Figure 1. The comparison of α-amylase inhibitory activity (IC50) in hexanic (H) and hydro-ethanolic (E) extracts of flowers (F) and leaves (L) of Ocimum basilicum with the standard acarbose. The reference (dash) line shows the difference in activities from standard acarbose and the results are significantly different with P < 0.05. Vertical segment at each bar peak is the Sdev.
Figure 1. The comparison of α-amylase inhibitory activity (IC50) in hexanic (H) and hydro-ethanolic (E) extracts of flowers (F) and leaves (L) of Ocimum basilicum with the standard acarbose. The reference (dash) line shows the difference in activities from standard acarbose and the results are significantly different with P < 0.05. Vertical segment at each bar peak is the Sdev.
Biology 08 00092 g001
Figure 2. The comparison of lipase inhibitory activity (IC50) of hexanic (H) and hydro-ethanolic (E) extracts of flowers (F) and leaves (L) of Ocimum basilicum with the standard orlistat. The reference (dash) line represents the difference in activities of extracts from standard orlistat and the outcomes were observed highly significant (P < 0.05). Vertical segment at each bar peak is the Sdev.
Figure 2. The comparison of lipase inhibitory activity (IC50) of hexanic (H) and hydro-ethanolic (E) extracts of flowers (F) and leaves (L) of Ocimum basilicum with the standard orlistat. The reference (dash) line represents the difference in activities of extracts from standard orlistat and the outcomes were observed highly significant (P < 0.05). Vertical segment at each bar peak is the Sdev.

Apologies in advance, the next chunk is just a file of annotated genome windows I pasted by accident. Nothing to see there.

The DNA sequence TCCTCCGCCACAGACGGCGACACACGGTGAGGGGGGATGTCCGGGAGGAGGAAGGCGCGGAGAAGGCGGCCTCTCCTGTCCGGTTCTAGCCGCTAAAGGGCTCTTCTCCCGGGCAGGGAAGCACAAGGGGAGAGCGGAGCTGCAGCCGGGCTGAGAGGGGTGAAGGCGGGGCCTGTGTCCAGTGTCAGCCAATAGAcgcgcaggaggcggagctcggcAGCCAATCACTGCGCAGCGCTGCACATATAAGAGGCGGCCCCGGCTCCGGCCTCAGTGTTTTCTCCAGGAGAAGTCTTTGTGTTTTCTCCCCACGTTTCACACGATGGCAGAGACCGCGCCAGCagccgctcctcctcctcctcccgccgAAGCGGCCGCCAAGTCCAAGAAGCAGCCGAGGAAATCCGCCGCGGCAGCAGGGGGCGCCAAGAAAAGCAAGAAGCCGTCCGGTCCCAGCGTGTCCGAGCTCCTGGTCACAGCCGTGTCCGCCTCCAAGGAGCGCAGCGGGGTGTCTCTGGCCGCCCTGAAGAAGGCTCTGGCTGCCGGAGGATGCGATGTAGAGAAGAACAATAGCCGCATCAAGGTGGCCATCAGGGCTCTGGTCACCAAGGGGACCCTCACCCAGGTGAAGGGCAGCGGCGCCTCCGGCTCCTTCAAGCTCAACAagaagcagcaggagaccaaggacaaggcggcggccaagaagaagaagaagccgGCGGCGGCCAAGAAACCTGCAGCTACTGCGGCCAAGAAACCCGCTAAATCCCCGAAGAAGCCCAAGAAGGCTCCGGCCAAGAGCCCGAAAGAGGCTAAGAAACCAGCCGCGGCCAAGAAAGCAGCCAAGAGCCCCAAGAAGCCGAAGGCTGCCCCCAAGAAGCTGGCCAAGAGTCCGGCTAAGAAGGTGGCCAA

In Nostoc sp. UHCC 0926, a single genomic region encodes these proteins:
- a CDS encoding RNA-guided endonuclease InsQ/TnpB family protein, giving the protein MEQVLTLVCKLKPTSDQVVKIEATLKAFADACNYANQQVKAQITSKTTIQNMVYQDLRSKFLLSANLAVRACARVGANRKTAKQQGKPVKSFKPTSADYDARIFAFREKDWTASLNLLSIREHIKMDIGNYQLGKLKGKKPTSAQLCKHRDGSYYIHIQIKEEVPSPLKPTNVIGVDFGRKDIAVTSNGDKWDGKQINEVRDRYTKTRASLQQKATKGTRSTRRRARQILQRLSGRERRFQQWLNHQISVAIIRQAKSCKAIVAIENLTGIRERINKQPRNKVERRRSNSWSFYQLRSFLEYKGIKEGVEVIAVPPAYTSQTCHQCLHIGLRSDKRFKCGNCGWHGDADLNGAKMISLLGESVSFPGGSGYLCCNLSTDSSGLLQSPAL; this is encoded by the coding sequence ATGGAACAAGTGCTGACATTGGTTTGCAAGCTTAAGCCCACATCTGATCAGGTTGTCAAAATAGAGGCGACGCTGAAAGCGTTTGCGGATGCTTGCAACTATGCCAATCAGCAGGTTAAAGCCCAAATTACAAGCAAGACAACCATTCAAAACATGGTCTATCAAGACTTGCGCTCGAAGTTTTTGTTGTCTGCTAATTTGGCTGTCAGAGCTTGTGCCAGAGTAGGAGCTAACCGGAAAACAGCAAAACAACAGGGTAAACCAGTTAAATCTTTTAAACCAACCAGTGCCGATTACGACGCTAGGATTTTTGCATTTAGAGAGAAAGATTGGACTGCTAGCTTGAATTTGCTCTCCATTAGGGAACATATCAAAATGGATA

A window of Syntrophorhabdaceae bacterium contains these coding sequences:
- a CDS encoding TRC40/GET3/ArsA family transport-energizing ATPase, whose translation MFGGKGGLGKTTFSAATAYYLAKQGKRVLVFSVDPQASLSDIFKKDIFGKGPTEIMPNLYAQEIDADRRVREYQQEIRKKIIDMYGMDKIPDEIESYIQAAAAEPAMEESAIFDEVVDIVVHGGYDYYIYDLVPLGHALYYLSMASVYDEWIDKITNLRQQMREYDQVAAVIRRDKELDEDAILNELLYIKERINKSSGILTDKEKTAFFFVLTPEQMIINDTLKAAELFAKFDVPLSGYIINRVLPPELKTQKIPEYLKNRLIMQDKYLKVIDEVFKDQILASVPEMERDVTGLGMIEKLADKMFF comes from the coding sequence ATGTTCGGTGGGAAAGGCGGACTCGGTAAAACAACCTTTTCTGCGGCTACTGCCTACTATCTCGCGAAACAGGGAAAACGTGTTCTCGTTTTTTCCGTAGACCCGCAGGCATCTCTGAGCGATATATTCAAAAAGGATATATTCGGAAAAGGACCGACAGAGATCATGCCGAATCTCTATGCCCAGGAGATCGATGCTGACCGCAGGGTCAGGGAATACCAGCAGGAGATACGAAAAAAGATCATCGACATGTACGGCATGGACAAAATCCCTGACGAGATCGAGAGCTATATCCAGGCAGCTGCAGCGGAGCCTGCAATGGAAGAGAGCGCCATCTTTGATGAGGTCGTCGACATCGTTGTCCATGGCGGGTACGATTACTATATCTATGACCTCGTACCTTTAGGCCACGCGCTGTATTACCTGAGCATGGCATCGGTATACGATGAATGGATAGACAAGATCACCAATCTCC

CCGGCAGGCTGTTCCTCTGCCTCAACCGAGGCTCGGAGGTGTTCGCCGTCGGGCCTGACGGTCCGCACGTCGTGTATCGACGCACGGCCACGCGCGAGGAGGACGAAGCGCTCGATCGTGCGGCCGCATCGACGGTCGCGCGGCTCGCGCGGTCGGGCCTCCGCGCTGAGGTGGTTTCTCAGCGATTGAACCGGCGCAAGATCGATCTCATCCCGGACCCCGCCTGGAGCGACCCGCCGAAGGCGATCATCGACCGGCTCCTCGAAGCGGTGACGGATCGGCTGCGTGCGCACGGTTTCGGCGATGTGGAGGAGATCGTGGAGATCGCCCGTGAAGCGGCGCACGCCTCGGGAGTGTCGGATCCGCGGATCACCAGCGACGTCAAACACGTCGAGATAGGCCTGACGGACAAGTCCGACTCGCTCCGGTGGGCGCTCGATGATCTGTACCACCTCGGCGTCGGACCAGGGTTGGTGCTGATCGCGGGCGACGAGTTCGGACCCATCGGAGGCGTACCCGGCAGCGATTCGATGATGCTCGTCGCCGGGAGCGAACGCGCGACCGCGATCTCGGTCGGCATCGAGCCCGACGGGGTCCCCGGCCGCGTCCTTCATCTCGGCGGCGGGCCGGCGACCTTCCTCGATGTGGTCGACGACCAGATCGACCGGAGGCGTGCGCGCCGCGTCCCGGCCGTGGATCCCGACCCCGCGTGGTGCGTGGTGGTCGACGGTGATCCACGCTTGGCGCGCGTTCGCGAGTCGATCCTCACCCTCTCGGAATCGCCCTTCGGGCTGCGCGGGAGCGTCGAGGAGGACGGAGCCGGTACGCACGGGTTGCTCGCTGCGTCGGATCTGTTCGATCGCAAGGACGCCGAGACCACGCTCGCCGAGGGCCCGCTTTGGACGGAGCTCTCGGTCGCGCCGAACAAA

Biology 08 00092 g002
Figure 3. The comparison of α-amylase inhibitory activity (IC50) of hydro-ethanolic (E) extracts of flowers (F) and leaves (L) of Ocimum basilicum with the standard acarbose after passing through a simulated digestive system. The refence (dash) line shows a significant difference (P < 0.05) among the activities. Vertical segment at each bar peak is the Sdev.
Figure 3. The comparison of α-amylase inhibitory activity (IC50) of hydro-ethanolic (E) extracts of flowers (F) and leaves (L) of Ocimum basilicum with the standard acarbose after passing through a simulated digestive system. The refence (dash) line shows a significant difference (P < 0.05) among the activities. Vertical segment at each bar peak is the Sdev.
Biology 08 00092 g003
Figure 4. The comparison of DPPH free radical scavenging activity (EC50) of hexanic (H) and hydro-ethanolic (E) extracts of flowers (F) and leaves (L) of Ocimum basilicum with the standard ascorbic acid. The reference (dash) line indicates the significance difference (P value < 0.05) in the scavenging efficiency of the extract in comparison to ascorbic acid. Vertical segment at each bar peak is the Sdev.
Figure 4. The comparison of DPPH free radical scavenging activity (EC50) of hexanic (H) and hydro-ethanolic (E) extracts of flowers (F) and leaves (L) of Ocimum basilicum with the standard ascorbic acid. The reference (dash) line indicates the significance difference (P value < 0.05) in the scavenging efficiency of the extract in comparison to ascorbic acid. Vertical segment at each bar peak is the Sdev.
Biology 08 00092 g004
Figure 5. The comparison in total phenolic content (TPC) and total flavonoid content (TFC) present in the Hexanic (H) and Hydro-ethanolic (E) extracts of leaves (L) and flowers (F) of Ocimum basilicum in terms of gallic acid and rutin equivalents, respectively. Vertical segment at each bar peak is the Sdev.
Figure 5. The comparison in total phenolic content (TPC) and total flavonoid content (TFC) present in the Hexanic (H) and Hydro-ethanolic (E) extracts of leaves (L) and flowers (F) of Ocimum basilicum in terms of gallic acid and rutin equivalents, respectively. Vertical segment at each bar peak is the Sdev.
Biology 08 00092 g005